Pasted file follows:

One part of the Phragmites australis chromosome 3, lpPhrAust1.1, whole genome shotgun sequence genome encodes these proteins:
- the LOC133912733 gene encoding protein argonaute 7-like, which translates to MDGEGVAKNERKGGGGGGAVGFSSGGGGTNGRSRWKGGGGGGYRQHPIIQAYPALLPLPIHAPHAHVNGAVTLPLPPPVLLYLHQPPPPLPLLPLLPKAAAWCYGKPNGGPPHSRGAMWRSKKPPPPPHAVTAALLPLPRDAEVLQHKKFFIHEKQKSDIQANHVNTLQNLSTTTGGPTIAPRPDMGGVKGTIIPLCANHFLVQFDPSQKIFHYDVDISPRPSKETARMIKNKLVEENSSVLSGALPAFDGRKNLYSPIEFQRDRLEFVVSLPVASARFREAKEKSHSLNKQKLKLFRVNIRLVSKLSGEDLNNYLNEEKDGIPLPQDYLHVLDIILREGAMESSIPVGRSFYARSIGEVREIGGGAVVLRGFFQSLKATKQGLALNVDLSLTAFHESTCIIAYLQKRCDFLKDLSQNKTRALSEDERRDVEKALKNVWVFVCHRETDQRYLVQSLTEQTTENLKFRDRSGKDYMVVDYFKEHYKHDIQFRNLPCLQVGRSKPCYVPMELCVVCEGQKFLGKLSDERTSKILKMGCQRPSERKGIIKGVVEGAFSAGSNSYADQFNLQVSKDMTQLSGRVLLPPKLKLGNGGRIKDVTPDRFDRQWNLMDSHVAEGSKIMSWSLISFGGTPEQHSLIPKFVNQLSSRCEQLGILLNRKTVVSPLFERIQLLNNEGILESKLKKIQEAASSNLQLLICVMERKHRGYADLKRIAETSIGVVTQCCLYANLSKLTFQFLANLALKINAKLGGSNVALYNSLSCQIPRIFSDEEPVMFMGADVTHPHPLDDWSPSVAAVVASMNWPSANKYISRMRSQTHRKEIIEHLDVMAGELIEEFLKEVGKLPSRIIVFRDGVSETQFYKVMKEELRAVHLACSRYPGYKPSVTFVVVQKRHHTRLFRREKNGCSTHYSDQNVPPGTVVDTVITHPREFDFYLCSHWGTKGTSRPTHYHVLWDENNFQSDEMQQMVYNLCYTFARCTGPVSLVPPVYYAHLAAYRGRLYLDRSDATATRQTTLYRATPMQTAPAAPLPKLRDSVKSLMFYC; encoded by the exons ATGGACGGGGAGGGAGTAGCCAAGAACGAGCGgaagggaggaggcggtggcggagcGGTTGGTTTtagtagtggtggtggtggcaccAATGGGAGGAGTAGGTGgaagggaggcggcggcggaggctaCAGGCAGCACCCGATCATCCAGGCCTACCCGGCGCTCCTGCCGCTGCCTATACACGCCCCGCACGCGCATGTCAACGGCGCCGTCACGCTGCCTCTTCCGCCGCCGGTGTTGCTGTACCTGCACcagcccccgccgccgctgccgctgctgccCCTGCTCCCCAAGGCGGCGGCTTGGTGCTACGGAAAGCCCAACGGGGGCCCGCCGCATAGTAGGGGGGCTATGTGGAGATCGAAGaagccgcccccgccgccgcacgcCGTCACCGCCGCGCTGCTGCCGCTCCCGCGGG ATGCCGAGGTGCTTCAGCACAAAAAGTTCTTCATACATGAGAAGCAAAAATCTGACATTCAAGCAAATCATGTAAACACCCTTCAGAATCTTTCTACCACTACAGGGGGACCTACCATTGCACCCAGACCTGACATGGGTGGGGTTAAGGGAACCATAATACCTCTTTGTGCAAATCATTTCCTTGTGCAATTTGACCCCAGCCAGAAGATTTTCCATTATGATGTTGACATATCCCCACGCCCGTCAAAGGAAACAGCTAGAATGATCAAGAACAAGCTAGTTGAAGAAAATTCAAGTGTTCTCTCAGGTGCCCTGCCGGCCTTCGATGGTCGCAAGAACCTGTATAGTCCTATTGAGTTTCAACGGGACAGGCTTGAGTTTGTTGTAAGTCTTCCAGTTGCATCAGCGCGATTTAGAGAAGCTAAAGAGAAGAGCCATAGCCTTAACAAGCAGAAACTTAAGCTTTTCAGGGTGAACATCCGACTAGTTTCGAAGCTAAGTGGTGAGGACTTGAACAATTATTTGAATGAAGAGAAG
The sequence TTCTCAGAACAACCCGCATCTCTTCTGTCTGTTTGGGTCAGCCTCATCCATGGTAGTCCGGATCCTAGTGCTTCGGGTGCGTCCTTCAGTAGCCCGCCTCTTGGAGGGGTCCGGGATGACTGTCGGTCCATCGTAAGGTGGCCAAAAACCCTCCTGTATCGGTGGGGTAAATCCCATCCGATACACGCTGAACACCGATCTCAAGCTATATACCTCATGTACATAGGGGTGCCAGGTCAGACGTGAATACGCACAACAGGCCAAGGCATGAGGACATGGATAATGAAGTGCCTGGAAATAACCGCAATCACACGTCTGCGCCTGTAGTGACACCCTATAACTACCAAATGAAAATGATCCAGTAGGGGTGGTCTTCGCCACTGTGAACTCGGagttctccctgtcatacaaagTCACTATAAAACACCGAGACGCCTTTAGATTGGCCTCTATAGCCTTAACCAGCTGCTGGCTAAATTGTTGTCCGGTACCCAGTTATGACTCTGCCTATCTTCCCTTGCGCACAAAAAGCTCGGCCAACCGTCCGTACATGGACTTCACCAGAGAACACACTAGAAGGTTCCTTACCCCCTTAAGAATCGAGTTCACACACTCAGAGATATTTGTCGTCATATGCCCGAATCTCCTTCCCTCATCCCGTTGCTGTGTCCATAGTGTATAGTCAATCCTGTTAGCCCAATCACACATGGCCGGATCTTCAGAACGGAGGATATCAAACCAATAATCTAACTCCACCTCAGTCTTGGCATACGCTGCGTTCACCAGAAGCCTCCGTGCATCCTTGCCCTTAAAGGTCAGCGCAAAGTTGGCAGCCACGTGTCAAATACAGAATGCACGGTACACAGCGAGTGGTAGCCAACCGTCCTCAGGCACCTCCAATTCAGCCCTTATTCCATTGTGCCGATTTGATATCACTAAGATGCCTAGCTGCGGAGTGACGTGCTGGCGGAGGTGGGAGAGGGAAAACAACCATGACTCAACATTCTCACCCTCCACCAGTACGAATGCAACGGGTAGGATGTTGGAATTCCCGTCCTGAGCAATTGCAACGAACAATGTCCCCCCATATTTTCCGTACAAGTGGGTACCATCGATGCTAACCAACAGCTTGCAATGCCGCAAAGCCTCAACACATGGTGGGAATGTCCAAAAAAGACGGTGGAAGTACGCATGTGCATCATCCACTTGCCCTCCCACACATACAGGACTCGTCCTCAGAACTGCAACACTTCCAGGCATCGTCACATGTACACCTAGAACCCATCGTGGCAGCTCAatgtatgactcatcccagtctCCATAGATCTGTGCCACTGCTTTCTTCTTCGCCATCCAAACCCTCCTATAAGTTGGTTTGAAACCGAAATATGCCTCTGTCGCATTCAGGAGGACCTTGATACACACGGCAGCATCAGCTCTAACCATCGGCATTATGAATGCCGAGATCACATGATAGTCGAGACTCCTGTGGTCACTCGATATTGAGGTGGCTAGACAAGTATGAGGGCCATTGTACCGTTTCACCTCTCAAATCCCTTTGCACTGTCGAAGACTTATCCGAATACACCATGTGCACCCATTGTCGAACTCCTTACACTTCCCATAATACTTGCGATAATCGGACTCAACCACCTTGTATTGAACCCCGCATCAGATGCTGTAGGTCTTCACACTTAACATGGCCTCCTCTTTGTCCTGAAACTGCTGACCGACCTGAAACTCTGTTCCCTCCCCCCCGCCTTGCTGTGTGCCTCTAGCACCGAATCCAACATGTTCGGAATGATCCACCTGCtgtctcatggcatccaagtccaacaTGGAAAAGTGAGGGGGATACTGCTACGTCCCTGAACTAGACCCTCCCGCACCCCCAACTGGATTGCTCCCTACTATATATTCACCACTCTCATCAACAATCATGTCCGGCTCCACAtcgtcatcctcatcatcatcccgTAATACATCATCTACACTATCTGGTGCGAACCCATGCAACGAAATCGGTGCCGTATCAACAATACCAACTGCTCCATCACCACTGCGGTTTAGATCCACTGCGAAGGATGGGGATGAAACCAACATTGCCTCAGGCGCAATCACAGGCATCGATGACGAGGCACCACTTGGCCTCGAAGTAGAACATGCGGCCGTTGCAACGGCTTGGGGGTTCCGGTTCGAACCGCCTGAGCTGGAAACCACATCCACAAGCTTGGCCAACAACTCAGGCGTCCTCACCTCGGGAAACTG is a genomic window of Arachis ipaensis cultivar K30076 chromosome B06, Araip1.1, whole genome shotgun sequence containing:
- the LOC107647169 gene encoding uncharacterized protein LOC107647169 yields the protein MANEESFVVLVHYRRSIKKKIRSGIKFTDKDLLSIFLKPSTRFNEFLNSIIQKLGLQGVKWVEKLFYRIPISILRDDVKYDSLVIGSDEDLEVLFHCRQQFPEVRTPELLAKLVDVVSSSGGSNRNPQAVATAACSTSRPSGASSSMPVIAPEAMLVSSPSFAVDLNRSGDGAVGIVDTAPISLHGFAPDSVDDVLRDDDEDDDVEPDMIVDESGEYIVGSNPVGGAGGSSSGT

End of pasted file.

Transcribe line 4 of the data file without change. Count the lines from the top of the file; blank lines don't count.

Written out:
- the LOC107647169 gene encoding uncharacterized protein LOC107647169 yields the protein MANEESFVVLVHYRRSIKKKIRSGIKFTDKDLLSIFLKPSTRFNEFLNSIIQKLGLQGVKWVEKLFYRIPISILRDDVKYDSLVIGSDEDLEVLFHCRQQFPEVRTPELLAKLVDVVSSSGGSNRNPQAVATAACSTSRPSGASSSMPVIAPEAMLVSSPSFAVDLNRSGDGAVGIVDTAPISLHGFAPDSVDDVLRDDDEDDDVEPDMIVDESGEYIVGSNPVGGAGGSSSGT